Tories blow majority as Jeremy Corbyn’s socialism stuns British establishment 


Pressure on Theresa May to resign as election backfires and Labour overcome sceptics 

THE SNAP ELECTION called to deliver “strong and stable” leadership has led to a disastrous real terms defeat for the Conservative party. 

Expectations of a Tory landslide faded in a campaign marked by Tory blunders on social care, election debates, and a ‘robotic’ approach to public appearances. Yet Labour surprised even eve of poll expectations that predicted a reduced Tory majority. 

Instead socialist Labour leader Jeremy Corbyn, who has faced vicious press attacks throughout his tenure, declared “politics has changed” as he celebrated Labour gains across the country. 

The Tories will still be the largest party – and are expected to fall just short of a majority to command the confidence of the House of Commons. Speculation is already rife that a cooperation deal with the Northern Irish Democratic Unionist Party (DUP), who won ten MPs, could be enough to form a government. 

“You’ve transformed the political landscape. You’ve made history.” Momentum Campaign Group

The Tories had won 330 seats of 650 in 2015 – a clear majority. May, calling a snap election in April for June, to reduce the opposition further, has blown that majority and is projected to fall short of 323 seats needed for a majority.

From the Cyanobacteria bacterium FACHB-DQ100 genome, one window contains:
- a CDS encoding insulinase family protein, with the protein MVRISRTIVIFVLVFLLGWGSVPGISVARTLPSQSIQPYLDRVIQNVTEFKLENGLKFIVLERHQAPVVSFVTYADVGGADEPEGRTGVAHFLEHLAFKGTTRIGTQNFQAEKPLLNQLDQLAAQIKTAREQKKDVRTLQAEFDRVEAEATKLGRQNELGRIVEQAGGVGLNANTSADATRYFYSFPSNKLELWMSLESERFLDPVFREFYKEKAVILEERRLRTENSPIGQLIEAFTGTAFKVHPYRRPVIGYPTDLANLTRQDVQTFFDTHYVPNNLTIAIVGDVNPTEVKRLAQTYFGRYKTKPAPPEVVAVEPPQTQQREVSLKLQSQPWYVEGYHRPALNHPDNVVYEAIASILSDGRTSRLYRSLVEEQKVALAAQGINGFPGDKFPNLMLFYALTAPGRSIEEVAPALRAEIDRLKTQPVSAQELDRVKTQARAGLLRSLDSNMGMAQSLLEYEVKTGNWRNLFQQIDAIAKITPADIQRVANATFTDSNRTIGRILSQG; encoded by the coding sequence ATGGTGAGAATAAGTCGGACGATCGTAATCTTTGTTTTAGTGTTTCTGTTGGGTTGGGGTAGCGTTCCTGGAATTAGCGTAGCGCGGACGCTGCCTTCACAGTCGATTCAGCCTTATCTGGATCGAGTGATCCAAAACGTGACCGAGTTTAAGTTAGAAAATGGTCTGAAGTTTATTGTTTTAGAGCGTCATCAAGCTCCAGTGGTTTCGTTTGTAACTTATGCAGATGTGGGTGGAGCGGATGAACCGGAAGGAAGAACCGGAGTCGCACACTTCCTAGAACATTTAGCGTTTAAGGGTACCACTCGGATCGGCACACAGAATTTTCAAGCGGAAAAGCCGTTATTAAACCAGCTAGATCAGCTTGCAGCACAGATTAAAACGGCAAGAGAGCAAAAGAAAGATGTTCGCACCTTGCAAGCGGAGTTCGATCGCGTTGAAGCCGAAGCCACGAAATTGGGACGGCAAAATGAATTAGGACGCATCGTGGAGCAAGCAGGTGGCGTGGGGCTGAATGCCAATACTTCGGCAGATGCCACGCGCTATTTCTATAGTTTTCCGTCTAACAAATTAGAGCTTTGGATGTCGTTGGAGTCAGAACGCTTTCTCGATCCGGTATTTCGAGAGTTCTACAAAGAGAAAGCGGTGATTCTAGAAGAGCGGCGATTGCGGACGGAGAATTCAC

Labour gains from the Tories in England have vindicated the campaign led by Corbyn. His political movement, Momentum, told supporters: “You’ve transformed the political landscape. You’ve made history.”

Labour MPs, who previously tried to remove Corbyn from leadership, and media pundits who predicted a Labour wipe-out admitted they’re expectations had been wrong. In a repeat of Brexit night, the value of the pound also slid in the currency markets following the added instability.

Yet, a ‘progressive alliance’ between Labour, the SNP, Liberal Democrats, Greens, and Plaid Cymru would not form a working majority in parliament. 

The SNP will remain the third largest party in Parliament – but with a substantially reduced number of MPs on 35, down from 56 in 2015. The party lost senior members Alex Salmond, Angus Robertson, and Eilidh Whiteford.

With Brexit negotiations set to start in ten days, it is currently unclear how a government will be formed to conduct the negotiations. 

Picture courtesy of Ren

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